According to an article yesterday in the New York Times, some colleges are now making another effort to deter binge drinking. Only now it’s not just frat parties and pre-gaming that are concerns. The University of Minnesota has a new program:

Modeled after a program at the University of Wisconsin, Check BAC [Blood Alcohol Content] (pronounced check back) allows student season-ticket holders who are ejected from a game for intoxication offenses to attend future games by submitting to blood alcohol testing. Students under 21 must be alcohol-free; those 21 or older cannot exceed a BAC of 0.08. The two students at the Illinois game registered a 0.00 on the breath analyzer.

Some 50 students at U of M now have to submit to a Breathalyzer test before they can enter TCF Bank Stadium to watch the game. Minnesota has experienced significant problems with alcoholic surrounding Gopher games:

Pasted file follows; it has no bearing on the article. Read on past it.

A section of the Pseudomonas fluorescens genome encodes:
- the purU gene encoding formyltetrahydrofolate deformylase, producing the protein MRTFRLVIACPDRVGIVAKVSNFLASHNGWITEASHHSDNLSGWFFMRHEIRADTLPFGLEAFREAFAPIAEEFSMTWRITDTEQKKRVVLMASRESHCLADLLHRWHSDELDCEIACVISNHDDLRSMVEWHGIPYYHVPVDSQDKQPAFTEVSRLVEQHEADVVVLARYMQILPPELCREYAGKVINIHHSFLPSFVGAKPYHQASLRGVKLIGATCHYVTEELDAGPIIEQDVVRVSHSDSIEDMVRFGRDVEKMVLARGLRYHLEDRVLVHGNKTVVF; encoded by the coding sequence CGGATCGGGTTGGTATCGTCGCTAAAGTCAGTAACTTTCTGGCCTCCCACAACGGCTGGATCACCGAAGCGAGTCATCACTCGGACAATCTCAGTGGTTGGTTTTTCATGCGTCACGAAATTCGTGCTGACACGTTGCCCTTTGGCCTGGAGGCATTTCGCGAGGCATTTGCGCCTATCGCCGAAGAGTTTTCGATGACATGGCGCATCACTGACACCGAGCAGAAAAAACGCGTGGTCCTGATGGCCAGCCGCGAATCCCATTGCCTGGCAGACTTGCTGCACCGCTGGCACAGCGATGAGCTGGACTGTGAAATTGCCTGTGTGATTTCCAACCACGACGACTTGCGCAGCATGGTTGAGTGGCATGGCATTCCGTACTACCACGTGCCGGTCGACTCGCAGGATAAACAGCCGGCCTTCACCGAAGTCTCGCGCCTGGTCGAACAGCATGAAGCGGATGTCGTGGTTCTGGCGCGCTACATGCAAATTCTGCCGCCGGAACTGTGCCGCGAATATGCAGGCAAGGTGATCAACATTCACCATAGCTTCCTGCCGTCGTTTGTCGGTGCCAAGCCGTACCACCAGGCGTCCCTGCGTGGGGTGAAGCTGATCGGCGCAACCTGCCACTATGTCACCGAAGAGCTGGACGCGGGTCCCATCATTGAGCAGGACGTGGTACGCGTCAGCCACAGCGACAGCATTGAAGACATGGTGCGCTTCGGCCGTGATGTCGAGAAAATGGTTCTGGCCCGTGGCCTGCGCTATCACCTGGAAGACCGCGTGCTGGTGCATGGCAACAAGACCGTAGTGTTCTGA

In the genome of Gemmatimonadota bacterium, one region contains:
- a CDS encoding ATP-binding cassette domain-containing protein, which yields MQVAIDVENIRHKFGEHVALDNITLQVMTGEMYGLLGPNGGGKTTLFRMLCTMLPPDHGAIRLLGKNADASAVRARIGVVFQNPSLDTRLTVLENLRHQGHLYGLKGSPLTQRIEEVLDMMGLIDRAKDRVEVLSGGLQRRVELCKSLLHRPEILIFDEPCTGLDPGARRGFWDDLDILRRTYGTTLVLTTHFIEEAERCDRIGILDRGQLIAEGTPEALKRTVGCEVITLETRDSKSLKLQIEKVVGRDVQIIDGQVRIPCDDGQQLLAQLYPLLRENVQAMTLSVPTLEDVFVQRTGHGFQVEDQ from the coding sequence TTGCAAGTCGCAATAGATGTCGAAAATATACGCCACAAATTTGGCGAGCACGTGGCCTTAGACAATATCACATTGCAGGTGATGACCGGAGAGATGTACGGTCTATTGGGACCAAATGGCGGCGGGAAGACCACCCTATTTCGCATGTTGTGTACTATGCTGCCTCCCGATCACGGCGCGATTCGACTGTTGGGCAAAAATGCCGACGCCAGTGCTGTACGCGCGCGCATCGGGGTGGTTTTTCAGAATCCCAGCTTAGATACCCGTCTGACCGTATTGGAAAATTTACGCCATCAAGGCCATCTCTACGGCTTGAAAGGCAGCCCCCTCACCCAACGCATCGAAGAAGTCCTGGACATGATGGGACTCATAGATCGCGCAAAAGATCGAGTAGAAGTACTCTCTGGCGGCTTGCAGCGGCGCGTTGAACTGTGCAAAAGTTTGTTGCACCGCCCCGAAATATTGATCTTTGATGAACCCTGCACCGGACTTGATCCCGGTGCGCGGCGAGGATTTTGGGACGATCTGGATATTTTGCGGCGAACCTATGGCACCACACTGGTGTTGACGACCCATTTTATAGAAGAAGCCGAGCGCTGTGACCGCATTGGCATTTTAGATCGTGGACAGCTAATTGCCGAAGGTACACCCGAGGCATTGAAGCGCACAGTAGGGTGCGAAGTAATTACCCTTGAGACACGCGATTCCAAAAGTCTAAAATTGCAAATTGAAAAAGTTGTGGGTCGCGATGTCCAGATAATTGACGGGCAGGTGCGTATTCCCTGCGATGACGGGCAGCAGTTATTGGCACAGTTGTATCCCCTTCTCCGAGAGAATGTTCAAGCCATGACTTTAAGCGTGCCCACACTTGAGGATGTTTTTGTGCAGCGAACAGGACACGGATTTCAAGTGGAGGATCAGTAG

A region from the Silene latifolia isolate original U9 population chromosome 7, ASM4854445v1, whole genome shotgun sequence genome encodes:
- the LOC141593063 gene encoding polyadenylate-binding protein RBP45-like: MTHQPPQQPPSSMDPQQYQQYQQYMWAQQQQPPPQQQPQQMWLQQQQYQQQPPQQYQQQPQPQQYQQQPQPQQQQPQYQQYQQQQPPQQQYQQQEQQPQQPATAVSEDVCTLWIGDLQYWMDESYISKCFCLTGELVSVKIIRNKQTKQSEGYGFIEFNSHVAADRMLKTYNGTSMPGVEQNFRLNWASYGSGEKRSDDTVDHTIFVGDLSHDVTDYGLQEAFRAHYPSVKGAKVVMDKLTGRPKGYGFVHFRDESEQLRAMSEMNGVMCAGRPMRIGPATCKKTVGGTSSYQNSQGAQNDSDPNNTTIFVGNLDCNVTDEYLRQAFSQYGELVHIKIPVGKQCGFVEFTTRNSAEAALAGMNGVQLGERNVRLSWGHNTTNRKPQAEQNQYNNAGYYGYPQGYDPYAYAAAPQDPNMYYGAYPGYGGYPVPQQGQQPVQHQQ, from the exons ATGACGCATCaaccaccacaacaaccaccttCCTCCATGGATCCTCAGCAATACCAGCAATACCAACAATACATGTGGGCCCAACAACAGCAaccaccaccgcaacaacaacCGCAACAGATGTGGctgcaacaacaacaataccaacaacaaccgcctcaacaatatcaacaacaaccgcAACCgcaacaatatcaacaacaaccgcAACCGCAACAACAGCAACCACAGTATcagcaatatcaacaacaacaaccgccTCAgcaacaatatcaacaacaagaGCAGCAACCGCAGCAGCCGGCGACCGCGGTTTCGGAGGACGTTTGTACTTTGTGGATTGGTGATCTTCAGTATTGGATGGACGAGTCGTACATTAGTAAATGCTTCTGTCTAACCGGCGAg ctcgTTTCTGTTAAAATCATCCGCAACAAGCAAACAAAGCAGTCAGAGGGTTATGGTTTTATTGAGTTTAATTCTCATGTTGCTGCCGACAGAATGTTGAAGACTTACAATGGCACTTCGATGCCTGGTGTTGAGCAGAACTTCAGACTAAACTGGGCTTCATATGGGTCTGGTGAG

A 2003 disturbance after the Gophers’ N.C.A.A. men’s hockey championship caused an estimated $150,000 in property damage. Last April, the police arrested 12 people after a riot in a neighborhood near campus that coincided with the university’s Spring Jam celebration. Both times, the university police cited excessive drinking as a factor.

While U of M does not actually sell alcoholic beverages in its stadium, the school is apparently worried enough about students drinking before games (or sneaking alcohol in) to institute the low (one hesitates to call it zero)-tolerance policy. Minnesota still allows tailgating with alcohol in campus parking lots.

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Daniel Luzer

Daniel Luzer is the news editor at Governing Magazine and former web editor of the Washington Monthly. Find him on Twitter: @Daniel_Luzer